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Issue of the Week: Transparency Needed in Waukesha’s Water Request

Nov. 23, 2010
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Those who have been following the long saga of Waukesha’s precedent-setting application for Lake Michigan water were stunned by Waukesha Common Council President Paul Ybarra’s cancellation of last Thursday’s meeting with the state Department of Natural Resources (DNR). The meeting had been set up to discuss the deficiencies in Waukesha’s application and the steps that the city needs to take to win approval under the Great Lakes Compact.

But Ybarra wanted to discuss Waukesha’s application behind closed doors and had objected to an open meeting that included the Wisconsin Compact Implementation Coalition, an environmental watchdog group. The coalition has been critical of Waukesha’s request, saying that it has not fully considered all of its alternatives to Lake Michigan water, including increased conservation and combinations of locally sourced alternatives. That’s an opinion shared thus far by the DNR and Waukesha Mayor Jeff Scrima.

Ybarra claims that the city had wanted to talk about sensitive legal matters during the meeting and didn’t want the outside group listening in. But isn’t it more likely that Waukesha couldn’t defend its request once it was held up to scrutiny? And doesn’t the public have a right to know Waukesha’s plans, since they involve a precious public resource? Ybarra should reschedule his meeting with the DNR, allow the public to attend, and proceed with the application for Lake Michigan water if it truly is the only solution to that city’s water woes. A fair, robust discussion is in the public’s best interests.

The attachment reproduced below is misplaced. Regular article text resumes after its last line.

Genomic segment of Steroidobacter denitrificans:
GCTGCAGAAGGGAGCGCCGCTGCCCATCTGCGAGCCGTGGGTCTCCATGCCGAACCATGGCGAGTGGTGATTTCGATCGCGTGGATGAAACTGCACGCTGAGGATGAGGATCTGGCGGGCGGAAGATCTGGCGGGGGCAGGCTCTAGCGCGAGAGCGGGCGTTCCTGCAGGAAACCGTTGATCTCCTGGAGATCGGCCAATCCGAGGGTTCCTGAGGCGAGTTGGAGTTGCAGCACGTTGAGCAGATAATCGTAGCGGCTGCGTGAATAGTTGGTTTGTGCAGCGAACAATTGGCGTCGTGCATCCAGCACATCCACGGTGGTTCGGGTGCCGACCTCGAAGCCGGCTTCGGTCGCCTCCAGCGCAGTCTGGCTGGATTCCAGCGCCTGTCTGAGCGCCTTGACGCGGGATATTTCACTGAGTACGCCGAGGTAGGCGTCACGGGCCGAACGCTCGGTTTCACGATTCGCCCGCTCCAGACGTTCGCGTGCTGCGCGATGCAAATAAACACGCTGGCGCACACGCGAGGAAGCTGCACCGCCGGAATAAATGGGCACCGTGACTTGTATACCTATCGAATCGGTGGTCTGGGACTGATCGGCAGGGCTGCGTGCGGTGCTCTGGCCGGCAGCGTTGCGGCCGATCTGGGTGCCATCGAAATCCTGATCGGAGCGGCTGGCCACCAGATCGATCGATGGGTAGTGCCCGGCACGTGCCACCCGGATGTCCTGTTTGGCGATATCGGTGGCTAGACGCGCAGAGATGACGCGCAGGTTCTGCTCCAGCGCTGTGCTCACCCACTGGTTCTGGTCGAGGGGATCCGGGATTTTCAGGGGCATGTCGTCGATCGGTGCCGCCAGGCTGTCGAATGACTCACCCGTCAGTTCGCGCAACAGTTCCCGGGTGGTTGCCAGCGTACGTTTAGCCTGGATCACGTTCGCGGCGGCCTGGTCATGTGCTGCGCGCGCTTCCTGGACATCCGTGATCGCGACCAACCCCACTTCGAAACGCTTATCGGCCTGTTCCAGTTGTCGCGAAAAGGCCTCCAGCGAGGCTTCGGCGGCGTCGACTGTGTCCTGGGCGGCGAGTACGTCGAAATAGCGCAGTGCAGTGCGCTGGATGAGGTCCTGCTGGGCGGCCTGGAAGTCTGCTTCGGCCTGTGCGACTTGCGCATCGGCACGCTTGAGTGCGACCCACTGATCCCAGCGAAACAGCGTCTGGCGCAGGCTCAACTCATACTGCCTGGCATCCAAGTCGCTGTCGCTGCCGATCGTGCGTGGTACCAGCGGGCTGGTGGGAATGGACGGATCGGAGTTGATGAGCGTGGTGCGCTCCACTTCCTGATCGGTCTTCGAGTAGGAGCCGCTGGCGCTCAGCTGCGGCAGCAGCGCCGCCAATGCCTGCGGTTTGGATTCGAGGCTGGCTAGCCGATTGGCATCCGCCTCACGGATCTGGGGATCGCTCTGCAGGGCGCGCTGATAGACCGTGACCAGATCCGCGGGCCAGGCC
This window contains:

Hero of the Week

LaVance Johnyakin

Every day, holidays and weekends included, LaVance Johnyakin picks up surplus bakery and produce from grocery stores and delivers them to the food pantries operated by Sherman Park Community Ministries. On top of that, Johnyakin delivers dry and canned goods from Feeding America to the pantries at least four times a week. Johnyakin leads and motivates 30 volunteers who sort and distribute food to families and individuals, including more than 100 homeless veterans.

Dennis Johnson, executive director of Milwaukee Veterans for Peace, says that the group’s “Homeless Veteran Initiative” would not be possible without Johnyakin’s tireless efforts, noting that “he is the kind who never takes the bows, just keeps on working.”

Readers who wish to help this unsung hero in his efforts to serve area veterans and others are urged to visit www.milwaukeevfp.org.

Jerk of the Week

U.S. District Court Judge Rudolph Randa

Whenever it comes down to a choice between protecting corporate profits and defending the rest of us from corporate harm, it’s easy to predict that ultraconservative U.S. District Court Judge Rudolph Randa will decide in favor of the corporations. Last week, Randa dismissed a case involving a childhood victim of lead paint and the paint manufacturers, finding that the manufacturers can’t be held responsible for the toxic paint they’d sold decades ago. Why? According to Randa’s reasoning, some of the manufacturers have been bought by other companies in the meantime, and those companies shouldn’t be held liable for the damage done by a predecessor’s product. So Randa tossed the case, which pretty much negates a 2005 Wisconsin Supreme Court decision that would allow victims of lead paint to sue the manufacturers—a decision that pro-corporate conservatives have been furious about since it was handed down. Randa got a chance to do their dirty work and went for it. The victim’s attorney, Peter Earle, has said he would appeal.


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